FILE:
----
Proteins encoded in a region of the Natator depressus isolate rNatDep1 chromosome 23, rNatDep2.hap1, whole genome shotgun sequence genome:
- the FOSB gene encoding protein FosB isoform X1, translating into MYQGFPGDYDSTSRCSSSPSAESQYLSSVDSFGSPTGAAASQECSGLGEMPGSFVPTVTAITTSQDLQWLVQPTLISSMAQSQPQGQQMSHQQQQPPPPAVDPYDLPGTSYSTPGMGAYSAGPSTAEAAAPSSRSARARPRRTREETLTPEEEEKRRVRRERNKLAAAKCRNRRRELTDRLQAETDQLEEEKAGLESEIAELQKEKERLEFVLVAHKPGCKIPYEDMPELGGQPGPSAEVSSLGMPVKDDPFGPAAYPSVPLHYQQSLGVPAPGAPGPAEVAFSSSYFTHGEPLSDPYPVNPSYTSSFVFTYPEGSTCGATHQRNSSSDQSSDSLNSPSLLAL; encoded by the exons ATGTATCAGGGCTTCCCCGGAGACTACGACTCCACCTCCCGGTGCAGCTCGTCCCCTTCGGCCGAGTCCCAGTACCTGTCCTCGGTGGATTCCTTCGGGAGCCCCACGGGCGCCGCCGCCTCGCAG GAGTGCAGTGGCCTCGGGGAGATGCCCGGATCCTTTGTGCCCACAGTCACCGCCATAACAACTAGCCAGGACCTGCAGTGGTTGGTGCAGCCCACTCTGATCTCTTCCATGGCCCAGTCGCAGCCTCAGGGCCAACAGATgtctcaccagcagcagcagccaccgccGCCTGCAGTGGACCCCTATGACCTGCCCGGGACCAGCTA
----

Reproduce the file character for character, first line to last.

Proteins encoded in a region of the Natator depressus isolate rNatDep1 chromosome 23, rNatDep2.hap1, whole genome shotgun sequence genome:
- the FOSB gene encoding protein FosB isoform X1, translating into MYQGFPGDYDSTSRCSSSPSAESQYLSSVDSFGSPTGAAASQECSGLGEMPGSFVPTVTAITTSQDLQWLVQPTLISSMAQSQPQGQQMSHQQQQPPPPAVDPYDLPGTSYSTPGMGAYSAGPSTAEAAAPSSRSARARPRRTREETLTPEEEEKRRVRRERNKLAAAKCRNRRRELTDRLQAETDQLEEEKAGLESEIAELQKEKERLEFVLVAHKPGCKIPYEDMPELGGQPGPSAEVSSLGMPVKDDPFGPAAYPSVPLHYQQSLGVPAPGAPGPAEVAFSSSYFTHGEPLSDPYPVNPSYTSSFVFTYPEGSTCGATHQRNSSSDQSSDSLNSPSLLAL; encoded by the exons ATGTATCAGGGCTTCCCCGGAGACTACGACTCCACCTCCCGGTGCAGCTCGTCCCCTTCGGCCGAGTCCCAGTACCTGTCCTCGGTGGATTCCTTCGGGAGCCCCACGGGCGCCGCCGCCTCGCAG GAGTGCAGTGGCCTCGGGGAGATGCCCGGATCCTTTGTGCCCACAGTCACCGCCATAACAACTAGCCAGGACCTGCAGTGGTTGGTGCAGCCCACTCTGATCTCTTCCATGGCCCAGTCGCAGCCTCAGGGCCAACAGATgtctcaccagcagcagcagccaccgccGCCTGCAGTGGACCCCTATGACCTGCCCGGGACCAGCTA